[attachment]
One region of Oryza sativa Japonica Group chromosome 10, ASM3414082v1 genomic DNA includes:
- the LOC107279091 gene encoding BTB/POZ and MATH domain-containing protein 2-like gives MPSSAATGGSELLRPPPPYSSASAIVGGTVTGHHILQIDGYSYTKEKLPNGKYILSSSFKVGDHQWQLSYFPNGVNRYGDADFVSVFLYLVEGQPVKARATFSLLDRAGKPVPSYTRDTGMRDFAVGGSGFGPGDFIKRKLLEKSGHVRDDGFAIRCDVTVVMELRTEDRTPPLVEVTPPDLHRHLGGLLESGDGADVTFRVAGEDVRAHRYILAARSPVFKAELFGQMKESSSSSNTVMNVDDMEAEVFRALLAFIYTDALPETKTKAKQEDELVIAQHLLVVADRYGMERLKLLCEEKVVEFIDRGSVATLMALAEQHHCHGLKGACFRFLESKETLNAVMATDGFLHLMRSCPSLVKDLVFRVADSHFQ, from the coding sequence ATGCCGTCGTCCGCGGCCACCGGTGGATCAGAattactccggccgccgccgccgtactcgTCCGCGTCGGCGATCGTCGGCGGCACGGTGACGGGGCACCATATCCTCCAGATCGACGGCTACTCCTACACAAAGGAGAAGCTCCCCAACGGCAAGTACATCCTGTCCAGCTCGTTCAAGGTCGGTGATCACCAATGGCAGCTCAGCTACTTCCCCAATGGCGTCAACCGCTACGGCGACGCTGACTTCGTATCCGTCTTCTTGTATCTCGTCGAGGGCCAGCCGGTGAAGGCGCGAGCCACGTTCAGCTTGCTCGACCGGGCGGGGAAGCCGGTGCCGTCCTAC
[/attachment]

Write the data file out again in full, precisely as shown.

One region of Oryza sativa Japonica Group chromosome 10, ASM3414082v1 genomic DNA includes:
- the LOC107279091 gene encoding BTB/POZ and MATH domain-containing protein 2-like gives MPSSAATGGSELLRPPPPYSSASAIVGGTVTGHHILQIDGYSYTKEKLPNGKYILSSSFKVGDHQWQLSYFPNGVNRYGDADFVSVFLYLVEGQPVKARATFSLLDRAGKPVPSYTRDTGMRDFAVGGSGFGPGDFIKRKLLEKSGHVRDDGFAIRCDVTVVMELRTEDRTPPLVEVTPPDLHRHLGGLLESGDGADVTFRVAGEDVRAHRYILAARSPVFKAELFGQMKESSSSSNTVMNVDDMEAEVFRALLAFIYTDALPETKTKAKQEDELVIAQHLLVVADRYGMERLKLLCEEKVVEFIDRGSVATLMALAEQHHCHGLKGACFRFLESKETLNAVMATDGFLHLMRSCPSLVKDLVFRVADSHFQ, from the coding sequence ATGCCGTCGTCCGCGGCCACCGGTGGATCAGAattactccggccgccgccgccgtactcgTCCGCGTCGGCGATCGTCGGCGGCACGGTGACGGGGCACCATATCCTCCAGATCGACGGCTACTCCTACACAAAGGAGAAGCTCCCCAACGGCAAGTACATCCTGTCCAGCTCGTTCAAGGTCGGTGATCACCAATGGCAGCTCAGCTACTTCCCCAATGGCGTCAACCGCTACGGCGACGCTGACTTCGTATCCGTCTTCTTGTATCTCGTCGAGGGCCAGCCGGTGAAGGCGCGAGCCACGTTCAGCTTGCTCGACCGGGCGGGGAAGCCGGTGCCGTCCTAC